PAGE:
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GlaxoSmithKline launches Discovery Fast Track competition for academic researchers
LONDON—In late 2010, GlaxoSmithKline PLC (GSK) launched its Discovery Partnerships with Academia (DPAc) program, with a goal of developing viable research-stage drug candidates into innovative medicines. Now, it has recently announced the launch of Discovery Fast Track, a competition designed to accelerate the translation of academic research into novel therapies—winners of the competition will partner with investigators on GSK's DPAc team
Under the DPAc program, described as "a new approach to drug discovery where academic partners become core members of drug-hunting teams," GSK and the academic partner reportedly share both the risk and reward of innovation. Specifically, GSK funds activities in the partner laboratories, as well as provides in-kind resources to progress a program from an idea to a candidate medicine.
DPAc programs are incredibly valuable," said Roger Cone, professor of molecular physiology and biophysics at Vanderbilt University School of Medicine and a DPAc participant. "Pharmaceutical companies bring an industrial approach to drug discovery that can't be replicated in academia. Combined with the pharmacological expertise of academia, it's a perfect combination of skills and resources."
GSK describes DPAc's reach as "global" and adds that it has initiated nine collaborations in nine disease areas, including two in the United States and one in Canada.
So, why the competitive aspect with Discovery Fast Track?
GSK says that it's doing this to avoid initial contract negotiations, "which are often perceived as the biggest bottleneck in the drug discovery process," and this lead the DPAc team to conceive the Discovery Fast Track competition "as a means to rapidly identify and screen the most promising hypotheses in academia."
GSK points out that the top seven deal-making pharma companies had nearly 80 agreements with academic institutions from 2011 to 2012 and that one reason there weren't more is probably because negotiating a contract—including figuring out how to manage intellectual property, profit sharing and publishing rights—can take as long as two years.
As a GSK spokesperson told DDNEWS, "By limiting the collaboration to a short burst up front, both sides win: potential drugs are explored faster without all the paperwork of a long-term collaboration."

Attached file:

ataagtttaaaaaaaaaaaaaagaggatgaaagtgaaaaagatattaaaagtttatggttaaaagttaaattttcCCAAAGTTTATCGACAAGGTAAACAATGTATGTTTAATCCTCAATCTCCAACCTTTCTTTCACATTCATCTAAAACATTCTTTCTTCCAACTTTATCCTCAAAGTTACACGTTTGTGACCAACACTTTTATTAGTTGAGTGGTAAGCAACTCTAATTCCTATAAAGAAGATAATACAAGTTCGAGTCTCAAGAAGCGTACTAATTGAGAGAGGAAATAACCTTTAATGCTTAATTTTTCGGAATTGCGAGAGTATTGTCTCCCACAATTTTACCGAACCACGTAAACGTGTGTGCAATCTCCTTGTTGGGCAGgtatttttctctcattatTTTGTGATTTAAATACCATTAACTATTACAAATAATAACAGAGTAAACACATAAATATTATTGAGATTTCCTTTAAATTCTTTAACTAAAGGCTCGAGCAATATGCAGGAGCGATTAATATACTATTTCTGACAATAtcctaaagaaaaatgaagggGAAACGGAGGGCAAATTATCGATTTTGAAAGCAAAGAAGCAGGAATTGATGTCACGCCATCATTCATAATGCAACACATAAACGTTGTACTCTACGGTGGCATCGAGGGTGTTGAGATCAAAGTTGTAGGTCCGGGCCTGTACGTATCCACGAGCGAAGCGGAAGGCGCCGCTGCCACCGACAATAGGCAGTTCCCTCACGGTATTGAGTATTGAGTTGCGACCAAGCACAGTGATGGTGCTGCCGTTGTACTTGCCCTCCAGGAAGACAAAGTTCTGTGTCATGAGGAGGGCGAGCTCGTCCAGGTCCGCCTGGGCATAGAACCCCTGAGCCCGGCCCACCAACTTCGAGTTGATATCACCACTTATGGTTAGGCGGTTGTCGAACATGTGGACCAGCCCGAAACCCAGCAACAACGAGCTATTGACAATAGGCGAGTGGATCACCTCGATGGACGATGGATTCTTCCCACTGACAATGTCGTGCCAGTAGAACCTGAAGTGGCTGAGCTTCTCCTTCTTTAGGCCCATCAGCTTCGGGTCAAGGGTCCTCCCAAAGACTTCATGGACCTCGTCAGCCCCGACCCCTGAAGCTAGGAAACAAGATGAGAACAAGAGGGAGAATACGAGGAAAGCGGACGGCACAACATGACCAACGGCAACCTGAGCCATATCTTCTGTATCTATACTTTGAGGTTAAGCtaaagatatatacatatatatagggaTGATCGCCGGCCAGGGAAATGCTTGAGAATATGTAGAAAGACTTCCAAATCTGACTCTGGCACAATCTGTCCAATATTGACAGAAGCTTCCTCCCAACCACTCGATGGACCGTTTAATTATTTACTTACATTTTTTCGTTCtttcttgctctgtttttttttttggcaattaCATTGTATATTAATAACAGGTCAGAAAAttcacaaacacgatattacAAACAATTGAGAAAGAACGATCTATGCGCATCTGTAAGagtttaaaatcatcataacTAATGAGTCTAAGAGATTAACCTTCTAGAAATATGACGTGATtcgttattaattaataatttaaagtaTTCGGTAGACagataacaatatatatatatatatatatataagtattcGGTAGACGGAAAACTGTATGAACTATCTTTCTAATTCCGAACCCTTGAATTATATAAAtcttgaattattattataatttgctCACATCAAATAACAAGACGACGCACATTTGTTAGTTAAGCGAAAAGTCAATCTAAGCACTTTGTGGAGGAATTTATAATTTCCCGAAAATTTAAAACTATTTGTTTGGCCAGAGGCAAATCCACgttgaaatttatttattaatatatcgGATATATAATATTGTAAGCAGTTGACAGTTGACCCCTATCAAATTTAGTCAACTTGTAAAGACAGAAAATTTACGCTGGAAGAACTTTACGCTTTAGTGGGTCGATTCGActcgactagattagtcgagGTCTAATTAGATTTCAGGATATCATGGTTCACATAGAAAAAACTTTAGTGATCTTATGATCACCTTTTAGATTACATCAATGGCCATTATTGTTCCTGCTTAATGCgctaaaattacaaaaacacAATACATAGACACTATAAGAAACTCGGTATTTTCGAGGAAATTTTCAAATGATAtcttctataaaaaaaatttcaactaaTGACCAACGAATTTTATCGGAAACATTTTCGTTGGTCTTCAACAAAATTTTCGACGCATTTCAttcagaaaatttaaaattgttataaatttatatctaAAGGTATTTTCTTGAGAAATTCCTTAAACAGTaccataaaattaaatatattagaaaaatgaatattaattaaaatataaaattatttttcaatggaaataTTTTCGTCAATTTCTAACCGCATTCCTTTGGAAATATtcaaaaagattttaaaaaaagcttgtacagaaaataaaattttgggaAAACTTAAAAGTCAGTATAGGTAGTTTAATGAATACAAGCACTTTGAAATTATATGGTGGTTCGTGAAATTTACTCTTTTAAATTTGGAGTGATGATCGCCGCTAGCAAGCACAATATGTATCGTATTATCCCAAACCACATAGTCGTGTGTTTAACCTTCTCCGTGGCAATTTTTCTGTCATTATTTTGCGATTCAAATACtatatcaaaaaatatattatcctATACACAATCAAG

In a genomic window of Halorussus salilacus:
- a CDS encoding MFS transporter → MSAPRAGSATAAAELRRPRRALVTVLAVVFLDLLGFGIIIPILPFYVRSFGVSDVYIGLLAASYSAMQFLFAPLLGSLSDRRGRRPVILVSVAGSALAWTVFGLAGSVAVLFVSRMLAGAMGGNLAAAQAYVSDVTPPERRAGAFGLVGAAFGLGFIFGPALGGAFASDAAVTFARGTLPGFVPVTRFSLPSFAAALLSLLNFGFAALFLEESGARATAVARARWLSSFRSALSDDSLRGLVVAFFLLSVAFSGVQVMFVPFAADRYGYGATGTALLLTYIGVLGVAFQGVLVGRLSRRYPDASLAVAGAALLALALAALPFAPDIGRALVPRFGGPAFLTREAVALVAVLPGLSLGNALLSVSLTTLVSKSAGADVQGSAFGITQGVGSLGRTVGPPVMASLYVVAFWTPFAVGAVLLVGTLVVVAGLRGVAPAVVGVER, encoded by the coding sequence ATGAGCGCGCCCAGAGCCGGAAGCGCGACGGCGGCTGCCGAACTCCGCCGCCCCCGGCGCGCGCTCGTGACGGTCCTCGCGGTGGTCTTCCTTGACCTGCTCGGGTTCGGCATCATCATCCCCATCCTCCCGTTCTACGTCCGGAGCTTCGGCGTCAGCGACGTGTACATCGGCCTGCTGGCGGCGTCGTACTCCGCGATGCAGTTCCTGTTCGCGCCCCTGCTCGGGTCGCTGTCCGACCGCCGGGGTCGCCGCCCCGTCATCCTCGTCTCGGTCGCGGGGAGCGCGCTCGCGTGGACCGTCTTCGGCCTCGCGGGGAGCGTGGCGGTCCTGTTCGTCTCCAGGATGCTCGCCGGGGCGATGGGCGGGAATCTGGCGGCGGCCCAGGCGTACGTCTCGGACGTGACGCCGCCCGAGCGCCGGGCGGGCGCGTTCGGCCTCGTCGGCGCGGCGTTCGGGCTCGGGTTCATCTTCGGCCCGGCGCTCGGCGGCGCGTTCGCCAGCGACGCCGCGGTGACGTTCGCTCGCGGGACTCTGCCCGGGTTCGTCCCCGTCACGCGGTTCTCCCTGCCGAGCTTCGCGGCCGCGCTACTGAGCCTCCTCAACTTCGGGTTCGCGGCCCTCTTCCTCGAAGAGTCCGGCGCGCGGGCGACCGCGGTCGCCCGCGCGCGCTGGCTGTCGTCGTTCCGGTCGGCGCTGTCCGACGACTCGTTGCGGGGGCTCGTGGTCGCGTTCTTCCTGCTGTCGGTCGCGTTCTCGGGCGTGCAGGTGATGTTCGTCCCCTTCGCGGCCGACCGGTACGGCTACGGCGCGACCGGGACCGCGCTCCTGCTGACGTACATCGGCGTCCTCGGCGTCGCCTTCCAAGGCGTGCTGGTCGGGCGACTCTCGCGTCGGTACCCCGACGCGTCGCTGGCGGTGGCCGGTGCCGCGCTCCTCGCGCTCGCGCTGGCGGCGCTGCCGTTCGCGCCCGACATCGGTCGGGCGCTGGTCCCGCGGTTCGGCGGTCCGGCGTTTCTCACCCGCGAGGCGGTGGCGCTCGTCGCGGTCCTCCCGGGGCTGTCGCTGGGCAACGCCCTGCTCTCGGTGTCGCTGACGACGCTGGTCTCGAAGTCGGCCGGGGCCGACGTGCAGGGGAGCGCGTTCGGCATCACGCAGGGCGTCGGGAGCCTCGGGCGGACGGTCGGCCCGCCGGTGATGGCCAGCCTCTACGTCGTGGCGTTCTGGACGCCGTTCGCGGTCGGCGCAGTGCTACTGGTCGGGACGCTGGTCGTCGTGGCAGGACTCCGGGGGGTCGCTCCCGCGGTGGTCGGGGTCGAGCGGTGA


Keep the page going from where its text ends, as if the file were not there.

"With the Discovery Fast Track competition, we want to give all academic researchers who are passionate about translating their science into therapy a chance to collaborate and access GSK resources and expertise to help bring novel and transformative treatments to patients," said Dr. Pearl Huang, global head of DPAc, in the news release about the deal. "We are excited to receive submissions in all therapeutic area and look forward to being part of the researcher's journey in making a difference."
According to GSK, each winning academic investigator will share a novel drug development concept, including the therapeutic hypothesis, target, assay protocols and reagents. In return, GSK will configure a high- throughput assay to screen the target against its extensive compound library. Together, GSK and the investigator "will interpret and triage the output to identify chemical probes that researchers can use to test their hypotheses in more advanced biological assays."
Ideally, if the effort prove fruitful, the work could lead to an actual DPAc partnership under which the parties could further assess the drug development potential.
Registration for the competition closes on July 19. The application consists of a one-page summary, including the therapeutic hypothesis, the target information and the biological screen's status. In August 2013, an expert panel of judges will select up to 20 finalists, who will then submit an expanded application including confidential support data and present their proposal to GSK. Winners will be selected in October 2013.